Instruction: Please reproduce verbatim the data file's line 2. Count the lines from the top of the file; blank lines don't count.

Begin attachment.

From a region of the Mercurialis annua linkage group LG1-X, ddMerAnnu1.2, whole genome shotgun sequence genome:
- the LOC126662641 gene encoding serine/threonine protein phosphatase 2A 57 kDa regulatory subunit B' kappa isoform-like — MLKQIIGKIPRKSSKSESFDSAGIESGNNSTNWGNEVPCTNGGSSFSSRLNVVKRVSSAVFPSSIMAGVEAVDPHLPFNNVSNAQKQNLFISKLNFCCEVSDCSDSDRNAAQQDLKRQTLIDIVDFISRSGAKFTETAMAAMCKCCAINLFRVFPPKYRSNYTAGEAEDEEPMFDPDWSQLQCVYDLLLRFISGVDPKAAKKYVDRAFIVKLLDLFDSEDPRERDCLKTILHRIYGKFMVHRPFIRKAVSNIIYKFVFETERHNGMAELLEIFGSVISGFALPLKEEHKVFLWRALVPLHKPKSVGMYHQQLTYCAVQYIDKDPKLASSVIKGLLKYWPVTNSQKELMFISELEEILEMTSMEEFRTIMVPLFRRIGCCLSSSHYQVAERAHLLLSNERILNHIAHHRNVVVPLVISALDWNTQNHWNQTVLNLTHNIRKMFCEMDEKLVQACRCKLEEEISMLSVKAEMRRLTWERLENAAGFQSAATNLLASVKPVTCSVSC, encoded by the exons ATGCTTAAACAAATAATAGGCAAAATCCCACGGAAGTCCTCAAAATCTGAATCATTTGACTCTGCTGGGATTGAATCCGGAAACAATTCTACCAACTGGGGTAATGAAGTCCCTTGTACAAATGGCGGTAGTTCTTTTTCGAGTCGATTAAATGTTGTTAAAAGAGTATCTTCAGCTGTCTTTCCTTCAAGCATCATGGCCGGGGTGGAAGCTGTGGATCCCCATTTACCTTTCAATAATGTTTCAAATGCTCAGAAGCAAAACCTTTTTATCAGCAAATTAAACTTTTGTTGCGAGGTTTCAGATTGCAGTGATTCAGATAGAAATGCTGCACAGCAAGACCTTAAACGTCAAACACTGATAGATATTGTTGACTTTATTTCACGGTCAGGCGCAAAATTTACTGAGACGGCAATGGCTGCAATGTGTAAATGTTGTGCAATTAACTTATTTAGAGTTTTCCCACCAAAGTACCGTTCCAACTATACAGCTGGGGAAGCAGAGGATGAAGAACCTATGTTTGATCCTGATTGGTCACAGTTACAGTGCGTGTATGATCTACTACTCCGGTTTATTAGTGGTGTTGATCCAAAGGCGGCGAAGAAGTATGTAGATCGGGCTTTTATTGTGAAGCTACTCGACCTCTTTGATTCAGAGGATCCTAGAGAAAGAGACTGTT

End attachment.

- the LOC126662641 gene encoding serine/threonine protein phosphatase 2A 57 kDa regulatory subunit B' kappa isoform-like — MLKQIIGKIPRKSSKSESFDSAGIESGNNSTNWGNEVPCTNGGSSFSSRLNVVKRVSSAVFPSSIMAGVEAVDPHLPFNNVSNAQKQNLFISKLNFCCEVSDCSDSDRNAAQQDLKRQTLIDIVDFISRSGAKFTETAMAAMCKCCAINLFRVFPPKYRSNYTAGEAEDEEPMFDPDWSQLQCVYDLLLRFISGVDPKAAKKYVDRAFIVKLLDLFDSEDPRERDCLKTILHRIYGKFMVHRPFIRKAVSNIIYKFVFETERHNGMAELLEIFGSVISGFALPLKEEHKVFLWRALVPLHKPKSVGMYHQQLTYCAVQYIDKDPKLASSVIKGLLKYWPVTNSQKELMFISELEEILEMTSMEEFRTIMVPLFRRIGCCLSSSHYQVAERAHLLLSNERILNHIAHHRNVVVPLVISALDWNTQNHWNQTVLNLTHNIRKMFCEMDEKLVQACRCKLEEEISMLSVKAEMRRLTWERLENAAGFQSAATNLLASVKPVTCSVSC, encoded by the exons ATGCTTAAACAAATAATAGGCAAAATCCCACGGAAGTCCTCAAAATCTGAATCATTTGACTCTGCTGGGATTGAATCCGGAAACAATTCTACCAACTGGGGTAATGAAGTCCCTTGTACAAATGGCGGTAGTTCTTTTTCGAGTCGATTAAATGTTGTTAAAAGAGTATCTTCAGCTGTCTTTCCTTCAAGCATCATGGCCGGGGTGGAAGCTGTGGATCCCCATTTACCTTTCAATAATGTTTCAAATGCTCAGAAGCAAAACCTTTTTATCAGCAAATTAAACTTTTGTTGCGAGGTTTCAGATTGCAGTGATTCAGATAGAAATGCTGCACAGCAAGACCTTAAACGTCAAACACTGATAGATATTGTTGACTTTATTTCACGGTCAGGCGCAAAATTTACTGAGACGGCAATGGCTGCAATGTGTAAATGTTGTGCAATTAACTTATTTAGAGTTTTCCCACCAAAGTACCGTTCCAACTATACAGCTGGGGAAGCAGAGGATGAAGAACCTATGTTTGATCCTGATTGGTCACAGTTACAGTGCGTGTATGATCTACTACTCCGGTTTATTAGTGGTGTTGATCCAAAGGCGGCGAAGAAGTATGTAGATCGGGCTTTTATTGTGAAGCTACTCGACCTCTTTGATTCAGAGGATCCTAGAGAAAGAGACTGTT